Another couple of other factors to consider regarding speed are material thickness/type and laser power. Higher laser power equates to quicker cutting speeds. And of course, The thicker the material, the longer it takes to get through it.
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Post by DaveVan » Tue Apr 05, 2011 6:15 pm

Another couple of other factors to consider regarding speed are material thickness/type and laser power
Very true....I was talking only about my 25 watt machine. Those with bigger beds and high wattage often have a higher price as they can do things lower watt machines can't.

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Disillusionist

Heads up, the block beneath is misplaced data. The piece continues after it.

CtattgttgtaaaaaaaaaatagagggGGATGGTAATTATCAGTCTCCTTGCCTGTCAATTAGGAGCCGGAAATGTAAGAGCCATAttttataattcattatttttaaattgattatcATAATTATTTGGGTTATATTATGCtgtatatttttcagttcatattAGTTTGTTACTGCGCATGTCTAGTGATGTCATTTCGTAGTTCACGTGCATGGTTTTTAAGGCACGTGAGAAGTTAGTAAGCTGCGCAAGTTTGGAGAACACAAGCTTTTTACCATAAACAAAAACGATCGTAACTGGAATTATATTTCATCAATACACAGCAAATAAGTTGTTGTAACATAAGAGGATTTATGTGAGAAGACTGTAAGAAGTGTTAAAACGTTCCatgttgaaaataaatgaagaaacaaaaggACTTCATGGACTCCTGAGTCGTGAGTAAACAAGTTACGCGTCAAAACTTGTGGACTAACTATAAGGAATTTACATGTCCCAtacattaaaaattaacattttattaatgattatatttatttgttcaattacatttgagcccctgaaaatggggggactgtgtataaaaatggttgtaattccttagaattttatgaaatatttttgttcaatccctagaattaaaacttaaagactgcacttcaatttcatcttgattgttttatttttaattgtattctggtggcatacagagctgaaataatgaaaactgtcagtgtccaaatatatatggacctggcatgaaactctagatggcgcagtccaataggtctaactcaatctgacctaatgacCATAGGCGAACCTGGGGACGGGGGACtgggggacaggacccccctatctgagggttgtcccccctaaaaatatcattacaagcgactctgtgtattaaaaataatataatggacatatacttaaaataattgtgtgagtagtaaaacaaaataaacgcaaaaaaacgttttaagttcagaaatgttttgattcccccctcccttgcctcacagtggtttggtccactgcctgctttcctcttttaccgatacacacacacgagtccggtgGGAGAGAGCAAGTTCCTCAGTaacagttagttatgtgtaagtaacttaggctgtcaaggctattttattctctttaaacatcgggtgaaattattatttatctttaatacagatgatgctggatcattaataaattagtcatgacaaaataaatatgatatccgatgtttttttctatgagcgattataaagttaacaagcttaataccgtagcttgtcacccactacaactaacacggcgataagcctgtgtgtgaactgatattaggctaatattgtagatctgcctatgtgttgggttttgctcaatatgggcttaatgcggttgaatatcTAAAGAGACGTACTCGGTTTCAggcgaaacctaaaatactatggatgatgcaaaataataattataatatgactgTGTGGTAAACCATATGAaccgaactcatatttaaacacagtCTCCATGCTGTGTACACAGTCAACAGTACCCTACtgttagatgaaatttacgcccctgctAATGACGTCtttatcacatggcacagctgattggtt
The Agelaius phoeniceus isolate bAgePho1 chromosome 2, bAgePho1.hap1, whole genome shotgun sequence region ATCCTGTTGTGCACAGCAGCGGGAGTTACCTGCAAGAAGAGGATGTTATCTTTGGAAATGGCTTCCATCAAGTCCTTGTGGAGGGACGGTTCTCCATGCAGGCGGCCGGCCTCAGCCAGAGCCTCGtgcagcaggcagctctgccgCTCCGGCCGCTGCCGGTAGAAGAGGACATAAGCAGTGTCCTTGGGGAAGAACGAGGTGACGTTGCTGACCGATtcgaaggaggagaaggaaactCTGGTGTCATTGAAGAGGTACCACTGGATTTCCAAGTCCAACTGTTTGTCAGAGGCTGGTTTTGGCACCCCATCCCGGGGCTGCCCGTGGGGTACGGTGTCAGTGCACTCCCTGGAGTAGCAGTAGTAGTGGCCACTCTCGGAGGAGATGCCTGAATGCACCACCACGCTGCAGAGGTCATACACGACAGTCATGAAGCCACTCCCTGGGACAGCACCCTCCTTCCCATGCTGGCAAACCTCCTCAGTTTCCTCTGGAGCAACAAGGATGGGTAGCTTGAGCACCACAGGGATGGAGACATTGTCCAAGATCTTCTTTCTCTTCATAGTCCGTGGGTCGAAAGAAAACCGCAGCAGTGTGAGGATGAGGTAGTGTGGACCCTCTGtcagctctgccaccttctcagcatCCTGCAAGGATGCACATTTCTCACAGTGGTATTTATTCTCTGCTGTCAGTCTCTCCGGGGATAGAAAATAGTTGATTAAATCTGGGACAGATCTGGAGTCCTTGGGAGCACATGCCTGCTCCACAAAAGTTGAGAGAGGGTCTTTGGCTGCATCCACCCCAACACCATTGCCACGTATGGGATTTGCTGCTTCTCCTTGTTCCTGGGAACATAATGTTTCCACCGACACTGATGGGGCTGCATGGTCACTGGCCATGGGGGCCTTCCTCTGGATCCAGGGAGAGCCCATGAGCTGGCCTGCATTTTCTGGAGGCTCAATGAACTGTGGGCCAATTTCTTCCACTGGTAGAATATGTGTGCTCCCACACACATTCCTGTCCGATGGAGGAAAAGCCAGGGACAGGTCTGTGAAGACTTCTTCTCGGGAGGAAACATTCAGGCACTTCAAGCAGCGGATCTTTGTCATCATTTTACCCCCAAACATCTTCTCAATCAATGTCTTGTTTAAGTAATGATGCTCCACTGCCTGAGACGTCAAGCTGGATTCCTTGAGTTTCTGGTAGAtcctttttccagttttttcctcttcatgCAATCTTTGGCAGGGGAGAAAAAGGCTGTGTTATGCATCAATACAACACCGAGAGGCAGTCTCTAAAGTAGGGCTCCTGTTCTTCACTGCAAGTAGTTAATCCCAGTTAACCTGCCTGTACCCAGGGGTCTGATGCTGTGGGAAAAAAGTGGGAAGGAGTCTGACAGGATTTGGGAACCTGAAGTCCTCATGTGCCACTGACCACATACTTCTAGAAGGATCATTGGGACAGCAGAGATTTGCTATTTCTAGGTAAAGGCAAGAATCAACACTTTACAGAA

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Post by Disillusionist » Tue Apr 05, 2011 6:51 pm

Yeah, plus the bigger machines have a higher maintenance cost. Eventually that tube is going to die, and the higher the wattage, the more it's going to cost to replace. That all gets integrated into their pricing formulas as well.

What kind of machine are you running? I'm running an Epilog Mini here at home. I used to operate a Trotec at my former employer. I felt like someone had amputated my arm when I got laid off and lost access to it. That' primarily why I bit the bullet and bought my current machine.
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Post by Tracy Mann » Wed Feb 11, 2015 1:49 am

My wife does regular business at a local trophy shop for awards presented to co-workers. The gal that does all the cutting is able to take a master template and copy it - whether it's made of paper or plastic. The sheets can not be any larger than 1ft x 2ft. I have all the styrene required, so tHis works right into my wheelhouse to cut all my Excelsior plates for the nacelles, neck, and main warp assembly base which comes out to about 85 parts.

Tracy